How and what to eat before your run is an important topic! When you choose the right foods that can settle comfortably, you enhance your performance, endurance, strength and simply enjoy your run more.
More specifically, here’s a few key reasons why pre-run fueling is helpful.
Four important reasons for pre-run fuel:
- Helps prevent low blood sugar – symptoms of light-headedness, needless fatigue, blurred vision, being indecisive/”fuzzy.”
- Helps settle your stomach, absorb some gastric juices, and ward off hunger.
- Fuels your muscles and feeds your brain.
- Helps you exercise harder.
Yet, some runners are concerned that fuel intake will result in an upset stomach, or undesired pit stops. It’s a valid concern, as ~90% of distance runners experience some type of GI (gastrointestinal) issue during or after running. GI issues examples: bloating, gas, nausea, stomach cramp, side stitch, and the urge to “go.”
One reason for distress: when running for 60+ minutes, blood flow to your GI system is reduced. That, combined with potential dehydration, elevated body temperature, and a higher level of stress hormones, can hamper normal intestinal function.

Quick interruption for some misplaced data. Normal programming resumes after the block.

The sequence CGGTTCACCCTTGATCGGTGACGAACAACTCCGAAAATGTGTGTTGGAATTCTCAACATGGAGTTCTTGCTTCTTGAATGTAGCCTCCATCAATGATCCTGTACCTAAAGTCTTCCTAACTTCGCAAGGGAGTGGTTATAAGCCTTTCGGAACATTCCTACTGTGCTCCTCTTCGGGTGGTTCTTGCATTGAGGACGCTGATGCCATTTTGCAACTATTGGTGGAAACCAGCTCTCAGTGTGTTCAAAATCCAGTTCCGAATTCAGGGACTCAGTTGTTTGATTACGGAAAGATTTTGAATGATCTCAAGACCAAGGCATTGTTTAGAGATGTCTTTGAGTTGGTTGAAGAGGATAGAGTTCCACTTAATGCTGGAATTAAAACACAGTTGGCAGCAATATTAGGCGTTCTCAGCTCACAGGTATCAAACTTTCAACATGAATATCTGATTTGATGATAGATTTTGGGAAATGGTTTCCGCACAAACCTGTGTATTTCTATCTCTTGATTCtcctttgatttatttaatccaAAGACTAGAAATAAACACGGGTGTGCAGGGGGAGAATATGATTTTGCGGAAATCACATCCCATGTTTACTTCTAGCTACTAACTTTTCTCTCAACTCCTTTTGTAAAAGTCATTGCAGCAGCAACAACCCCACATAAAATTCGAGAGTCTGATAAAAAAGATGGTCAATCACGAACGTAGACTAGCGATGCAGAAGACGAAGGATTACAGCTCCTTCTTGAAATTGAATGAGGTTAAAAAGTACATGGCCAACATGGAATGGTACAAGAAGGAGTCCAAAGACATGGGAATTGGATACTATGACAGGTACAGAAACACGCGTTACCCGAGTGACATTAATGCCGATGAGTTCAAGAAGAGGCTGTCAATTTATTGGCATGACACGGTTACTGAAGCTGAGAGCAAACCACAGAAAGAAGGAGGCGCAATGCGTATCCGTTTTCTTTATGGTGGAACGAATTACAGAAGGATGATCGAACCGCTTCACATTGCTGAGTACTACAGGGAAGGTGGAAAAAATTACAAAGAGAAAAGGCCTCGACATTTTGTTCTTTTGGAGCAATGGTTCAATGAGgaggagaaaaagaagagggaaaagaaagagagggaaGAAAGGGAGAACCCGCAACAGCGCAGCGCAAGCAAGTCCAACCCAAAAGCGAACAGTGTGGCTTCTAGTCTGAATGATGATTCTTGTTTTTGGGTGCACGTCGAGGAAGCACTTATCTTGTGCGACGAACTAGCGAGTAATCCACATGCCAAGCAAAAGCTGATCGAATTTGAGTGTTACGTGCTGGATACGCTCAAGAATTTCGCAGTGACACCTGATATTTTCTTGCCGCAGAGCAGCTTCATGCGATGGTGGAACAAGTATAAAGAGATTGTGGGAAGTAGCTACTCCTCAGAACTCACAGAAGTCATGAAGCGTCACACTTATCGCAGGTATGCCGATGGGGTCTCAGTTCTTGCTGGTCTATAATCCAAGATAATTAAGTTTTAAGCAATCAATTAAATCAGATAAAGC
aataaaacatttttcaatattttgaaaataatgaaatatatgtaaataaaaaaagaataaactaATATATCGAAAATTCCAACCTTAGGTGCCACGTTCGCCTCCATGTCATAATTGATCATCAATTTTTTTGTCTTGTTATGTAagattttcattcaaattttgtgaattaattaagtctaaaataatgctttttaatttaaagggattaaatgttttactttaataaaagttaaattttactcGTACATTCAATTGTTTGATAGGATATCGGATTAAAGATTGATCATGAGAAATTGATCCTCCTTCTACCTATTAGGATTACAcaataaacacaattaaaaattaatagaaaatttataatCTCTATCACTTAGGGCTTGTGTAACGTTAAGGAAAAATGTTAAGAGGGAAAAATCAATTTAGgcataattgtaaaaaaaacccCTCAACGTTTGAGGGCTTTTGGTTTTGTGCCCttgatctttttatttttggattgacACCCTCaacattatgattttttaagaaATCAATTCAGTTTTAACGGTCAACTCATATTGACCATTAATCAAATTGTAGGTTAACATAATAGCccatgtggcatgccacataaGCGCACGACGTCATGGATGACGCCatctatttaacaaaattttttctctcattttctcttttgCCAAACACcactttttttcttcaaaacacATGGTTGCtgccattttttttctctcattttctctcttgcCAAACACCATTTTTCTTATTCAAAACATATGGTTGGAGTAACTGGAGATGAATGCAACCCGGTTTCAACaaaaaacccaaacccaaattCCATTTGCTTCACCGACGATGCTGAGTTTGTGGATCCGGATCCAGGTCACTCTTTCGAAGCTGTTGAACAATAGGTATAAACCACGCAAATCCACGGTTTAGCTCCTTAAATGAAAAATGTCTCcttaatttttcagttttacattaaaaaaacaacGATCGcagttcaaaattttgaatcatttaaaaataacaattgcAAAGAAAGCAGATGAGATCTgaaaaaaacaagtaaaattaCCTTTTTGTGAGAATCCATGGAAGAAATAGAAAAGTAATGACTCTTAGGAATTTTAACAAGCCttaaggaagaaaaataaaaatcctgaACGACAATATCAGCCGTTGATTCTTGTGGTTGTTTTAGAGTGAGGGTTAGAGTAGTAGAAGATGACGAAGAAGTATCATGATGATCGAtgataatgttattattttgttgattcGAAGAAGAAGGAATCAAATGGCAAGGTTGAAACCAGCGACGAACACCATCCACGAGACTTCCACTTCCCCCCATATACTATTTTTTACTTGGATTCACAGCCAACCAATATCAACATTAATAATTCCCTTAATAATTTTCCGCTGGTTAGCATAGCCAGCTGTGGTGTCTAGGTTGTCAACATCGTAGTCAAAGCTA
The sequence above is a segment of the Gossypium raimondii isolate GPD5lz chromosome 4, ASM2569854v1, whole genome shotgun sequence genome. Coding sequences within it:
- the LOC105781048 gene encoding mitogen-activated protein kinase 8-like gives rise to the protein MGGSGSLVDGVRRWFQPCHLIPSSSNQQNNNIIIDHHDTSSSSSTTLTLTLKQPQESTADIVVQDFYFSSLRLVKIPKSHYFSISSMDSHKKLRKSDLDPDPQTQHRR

But, here’s the good news: you CAN train your gut/intestinal tract, just like you train your muscles, heart and lungs. As with anything, you have to learn what’s right for you, and experiment with what you can eat before your run. Think trial and error, and know that there’s no magic meal, or one food that works for all.
Again, the answer isn’t to NOT eat before a run. That won’t solve your problem. Instead, you must train your gut to tolerate performance-enhancing carbs, and water. That enables you to train, thus perform better.
Nancy Clark suggests to start small, and gradually eat more until you can tolerate 200-300 calories within an hour before your run. Plus, hydration is important, as dehydration increases risk of intestinal issues on your run. Meaning, start your runs well-hydrated!
(Nancy Clark, RD/Sports Nutritionist, is the source of most of this post’s info. She gets the credit; I’m sharing it.)
What to Eat Before a Run
Two main questions around pre run fuel are: how much fuel, and what type of fuel to ensure a good run, with minimal risk of GI distress? That mostly depends on two variables: the time elapsed between fueling and your run, and the run duration.
Shorter runs/workouts (60-90 mins): a pre-exercise snack of mostly carbohydrates is the way to go as it quickly empties from the stomach, and thus becomes available for muscle use.
Longer runs/workouts: adding a little fat/protein (ie eggs, or peanut butter) can help keep you feel full longer, and minimize muscle breakdown. But note, too much fat/protein may lead to the food weighing heavily in your stomach.
Also, if you plan to have something like peanut butter (or other higher fat food items) before you compete, make sure you often eat it as well before important training sessions. Again, to ensure you train your GI tract to accommodate both the fat (sustained energy) and carbs.
HOW MUCH FUEL?